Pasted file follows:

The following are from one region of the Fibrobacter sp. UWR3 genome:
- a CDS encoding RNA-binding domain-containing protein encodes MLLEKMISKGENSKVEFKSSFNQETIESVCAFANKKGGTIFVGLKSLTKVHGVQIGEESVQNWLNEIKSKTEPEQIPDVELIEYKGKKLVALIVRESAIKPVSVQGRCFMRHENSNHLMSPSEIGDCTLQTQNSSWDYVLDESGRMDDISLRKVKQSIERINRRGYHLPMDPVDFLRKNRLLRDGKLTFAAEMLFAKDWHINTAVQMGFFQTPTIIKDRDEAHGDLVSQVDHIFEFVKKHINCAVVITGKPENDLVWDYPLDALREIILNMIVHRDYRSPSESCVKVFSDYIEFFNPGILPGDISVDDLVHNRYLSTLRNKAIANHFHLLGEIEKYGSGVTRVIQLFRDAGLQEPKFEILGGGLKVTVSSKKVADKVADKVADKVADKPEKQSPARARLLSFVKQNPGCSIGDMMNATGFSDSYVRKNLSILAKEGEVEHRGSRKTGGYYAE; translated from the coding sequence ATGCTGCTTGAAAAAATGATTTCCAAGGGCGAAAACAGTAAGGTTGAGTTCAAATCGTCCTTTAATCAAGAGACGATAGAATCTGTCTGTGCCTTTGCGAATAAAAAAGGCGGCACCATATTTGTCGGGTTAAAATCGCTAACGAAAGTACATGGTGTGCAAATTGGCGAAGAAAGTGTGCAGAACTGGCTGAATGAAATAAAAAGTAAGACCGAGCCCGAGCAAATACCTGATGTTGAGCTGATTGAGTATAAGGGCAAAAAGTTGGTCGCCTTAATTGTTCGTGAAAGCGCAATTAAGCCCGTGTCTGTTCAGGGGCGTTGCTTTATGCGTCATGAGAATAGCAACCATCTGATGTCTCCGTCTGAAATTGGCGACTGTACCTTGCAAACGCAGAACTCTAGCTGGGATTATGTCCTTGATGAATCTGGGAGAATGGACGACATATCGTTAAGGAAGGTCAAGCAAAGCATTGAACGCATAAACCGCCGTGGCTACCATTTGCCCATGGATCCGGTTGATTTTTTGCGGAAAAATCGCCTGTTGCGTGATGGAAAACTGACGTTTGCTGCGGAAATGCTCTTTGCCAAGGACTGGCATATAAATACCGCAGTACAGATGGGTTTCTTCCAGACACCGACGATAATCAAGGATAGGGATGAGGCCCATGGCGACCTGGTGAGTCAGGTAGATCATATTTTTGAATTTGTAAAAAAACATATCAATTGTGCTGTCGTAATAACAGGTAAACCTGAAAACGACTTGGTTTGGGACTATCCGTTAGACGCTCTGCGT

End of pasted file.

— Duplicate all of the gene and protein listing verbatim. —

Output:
The following are from one region of the Fibrobacter sp. UWR3 genome:
- a CDS encoding RNA-binding domain-containing protein encodes MLLEKMISKGENSKVEFKSSFNQETIESVCAFANKKGGTIFVGLKSLTKVHGVQIGEESVQNWLNEIKSKTEPEQIPDVELIEYKGKKLVALIVRESAIKPVSVQGRCFMRHENSNHLMSPSEIGDCTLQTQNSSWDYVLDESGRMDDISLRKVKQSIERINRRGYHLPMDPVDFLRKNRLLRDGKLTFAAEMLFAKDWHINTAVQMGFFQTPTIIKDRDEAHGDLVSQVDHIFEFVKKHINCAVVITGKPENDLVWDYPLDALREIILNMIVHRDYRSPSESCVKVFSDYIEFFNPGILPGDISVDDLVHNRYLSTLRNKAIANHFHLLGEIEKYGSGVTRVIQLFRDAGLQEPKFEILGGGLKVTVSSKKVADKVADKVADKVADKPEKQSPARARLLSFVKQNPGCSIGDMMNATGFSDSYVRKNLSILAKEGEVEHRGSRKTGGYYAE; translated from the coding sequence ATGCTGCTTGAAAAAATGATTTCCAAGGGCGAAAACAGTAAGGTTGAGTTCAAATCGTCCTTTAATCAAGAGACGATAGAATCTGTCTGTGCCTTTGCGAATAAAAAAGGCGGCACCATATTTGTCGGGTTAAAATCGCTAACGAAAGTACATGGTGTGCAAATTGGCGAAGAAAGTGTGCAGAACTGGCTGAATGAAATAAAAAGTAAGACCGAGCCCGAGCAAATACCTGATGTTGAGCTGATTGAGTATAAGGGCAAAAAGTTGGTCGCCTTAATTGTTCGTGAAAGCGCAATTAAGCCCGTGTCTGTTCAGGGGCGTTGCTTTATGCGTCATGAGAATAGCAACCATCTGATGTCTCCGTCTGAAATTGGCGACTGTACCTTGCAAACGCAGAACTCTAGCTGGGATTATGTCCTTGATGAATCTGGGAGAATGGACGACATATCGTTAAGGAAGGTCAAGCAAAGCATTGAACGCATAAACCGCCGTGGCTACCATTTGCCCATGGATCCGGTTGATTTTTTGCGGAAAAATCGCCTGTTGCGTGATGGAAAACTGACGTTTGCTGCGGAAATGCTCTTTGCCAAGGACTGGCATATAAATACCGCAGTACAGATGGGTTTCTTCCAGACACCGACGATAATCAAGGATAGGGATGAGGCCCATGGCGACCTGGTGAGTCAGGTAGATCATATTTTTGAATTTGTAAAAAAACATATCAATTGTGCTGTCGTAATAACAGGTAAACCTGAAAACGACTTGGTTTGGGACTATCCGTTAGACGCTCTGCGT